WASHINGTON — Since the contraception mandate was approved on Jan. 20 with a narrow religious exemption, opponents have called it an unprecedented threat to the “first freedom.”
Even as Democrats sought to redefine the issue as an attack on women’s access to contraception, Catholic leaders and their allies have mostly stayed on message during congressional hearings and media interviews.
But at a March 23 Georgetown University forum on the contraception mandate, Helen Alvare, a pro-life leader and law professor at George Mason University, took direct aim at the claimed health effects of government sponsored contraception programs, and other arguments the Obama administration has employed to blunt criticism of its controversial policy.
To be clear: Alvare did not advocate legal restrictions on contraception. Rather, her argument attacked the government’s assertion that the contraception mandate, which includes abortifacients and sterilization, is necessary for women’s health.
Like any legal scholar addressing religious-freedom issues, she began by asking several questions likely to surface in any legal challenge to the mandate:
What is the state’s compelling interest in advancing a contraception-promotion policy that poses a threat to religious freedom?
What is the nature of the burden being imposed on religious institutions?
Finally, if the state’s interest is justified, what is the least burdensome means to compel conscientious objectors to comply with said policy?
While many scholars who oppose the mandate have focused on the narrow exemption it provides, Alvare also drew attention to the continuity, prescience and institutional witness of Catholic teaching and practice on contraception.
“I will be talking about how the Catholic Church understands the burden placed on it by the mandate … and the interference with internal religious affairs it represents,” said Alvare, speaking at the panel discussion on the mandate sponsored by the Religious Freedom Project, a program of the Berkley Center at Georgetown.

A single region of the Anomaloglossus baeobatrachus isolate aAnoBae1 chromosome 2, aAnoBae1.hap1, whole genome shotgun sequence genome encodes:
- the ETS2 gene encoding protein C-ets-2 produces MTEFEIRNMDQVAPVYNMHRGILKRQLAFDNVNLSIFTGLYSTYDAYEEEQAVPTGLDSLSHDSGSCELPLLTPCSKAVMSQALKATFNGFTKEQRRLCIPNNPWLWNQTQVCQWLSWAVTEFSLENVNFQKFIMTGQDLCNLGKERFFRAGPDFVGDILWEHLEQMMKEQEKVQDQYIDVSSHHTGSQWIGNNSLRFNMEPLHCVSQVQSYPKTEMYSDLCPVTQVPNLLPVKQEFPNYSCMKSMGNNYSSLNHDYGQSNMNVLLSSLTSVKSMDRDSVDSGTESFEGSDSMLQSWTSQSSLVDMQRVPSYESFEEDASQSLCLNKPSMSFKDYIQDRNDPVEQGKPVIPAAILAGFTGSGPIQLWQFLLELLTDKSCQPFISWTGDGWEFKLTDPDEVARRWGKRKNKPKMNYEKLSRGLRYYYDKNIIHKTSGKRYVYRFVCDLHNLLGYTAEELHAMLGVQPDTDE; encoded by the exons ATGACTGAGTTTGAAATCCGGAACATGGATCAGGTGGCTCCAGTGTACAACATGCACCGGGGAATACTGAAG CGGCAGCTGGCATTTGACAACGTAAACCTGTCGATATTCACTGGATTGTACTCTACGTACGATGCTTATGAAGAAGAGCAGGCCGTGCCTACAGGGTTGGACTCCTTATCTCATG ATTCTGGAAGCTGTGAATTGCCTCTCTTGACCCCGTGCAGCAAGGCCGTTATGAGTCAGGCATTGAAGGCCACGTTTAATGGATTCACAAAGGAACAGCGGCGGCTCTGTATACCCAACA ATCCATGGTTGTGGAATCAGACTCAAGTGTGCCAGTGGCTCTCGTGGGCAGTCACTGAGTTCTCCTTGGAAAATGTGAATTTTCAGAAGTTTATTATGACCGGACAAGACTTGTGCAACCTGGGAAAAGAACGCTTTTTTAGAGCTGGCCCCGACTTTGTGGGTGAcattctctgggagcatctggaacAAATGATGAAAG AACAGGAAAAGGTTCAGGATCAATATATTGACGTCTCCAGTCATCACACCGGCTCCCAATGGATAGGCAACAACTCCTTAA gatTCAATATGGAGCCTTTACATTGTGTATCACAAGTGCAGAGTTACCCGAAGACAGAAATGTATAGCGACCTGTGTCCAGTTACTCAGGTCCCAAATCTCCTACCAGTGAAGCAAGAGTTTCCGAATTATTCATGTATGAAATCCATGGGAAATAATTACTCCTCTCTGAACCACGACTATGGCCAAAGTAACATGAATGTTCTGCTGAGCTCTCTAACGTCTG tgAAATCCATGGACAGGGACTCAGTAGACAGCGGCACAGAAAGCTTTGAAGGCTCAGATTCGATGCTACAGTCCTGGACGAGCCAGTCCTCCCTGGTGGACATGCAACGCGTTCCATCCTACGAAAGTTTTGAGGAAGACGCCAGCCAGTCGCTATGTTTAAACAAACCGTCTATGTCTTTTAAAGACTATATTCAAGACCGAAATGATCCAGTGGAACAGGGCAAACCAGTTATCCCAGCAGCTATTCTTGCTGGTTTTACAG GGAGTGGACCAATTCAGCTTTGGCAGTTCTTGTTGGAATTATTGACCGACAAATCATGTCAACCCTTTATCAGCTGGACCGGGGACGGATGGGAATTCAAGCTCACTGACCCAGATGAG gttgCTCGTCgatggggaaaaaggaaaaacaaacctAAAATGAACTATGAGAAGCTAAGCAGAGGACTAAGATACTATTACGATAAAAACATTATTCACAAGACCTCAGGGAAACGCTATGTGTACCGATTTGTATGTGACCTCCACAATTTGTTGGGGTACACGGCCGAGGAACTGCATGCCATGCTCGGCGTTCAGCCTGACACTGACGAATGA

She sketched a timeline that began with the Food and Drug Administration’s approval of oral contraceptives in 1960 and included Pope Paul VI’s 1968 encyclical Humanae Vitae, which warned that birth-control use would fuel exploitive treatment of women, dissolution of marriages and coercive state population-control efforts.
She briefly noted Blessed John Paul II’s theology of the body and fresh efforts to bring that teaching to mainstream Catholic life. And she argued that the on-going exclusion of contraceptive services from Church health plans was deeply significant.
“The continuing refusal to insure for contraception services is possibly the most visible way Catholic institutions have expressed the continuing Catholic position” on birth control, she asserted, thus underscoring the heavy burden the mandate imposed.
Any break from that practice would likely be a source of scandal and moral confusion, she said, suggesting the broad scope of the burden placed on Church-affiliated universities, hospitals and social agencies required to cooperate with the provision of services they strongly oppose.
If Catholic institutions offer health plans that include these services, she added, “it’s likely to give the appearance that the institutions lack commitment to the critical values at stake — especially marriage, chastity and life.
“It therefore interferes with the solemn obligation of Catholic institutions to bear witness to the truth of Jesus Christ and his teachings,” she added.
Alvare contrasted the development of Catholic Church teaching on contraception and sexual ethics with the culture’s struggle to make sense of the social consequences of contraception use.
When oral contraceptives were introduced, non-marital births were just 5% of all live births. By 2010, non-marital births had steadily increased to 40% of all live births — despite an explosion of federal and state programs providing free or subsidized birth control.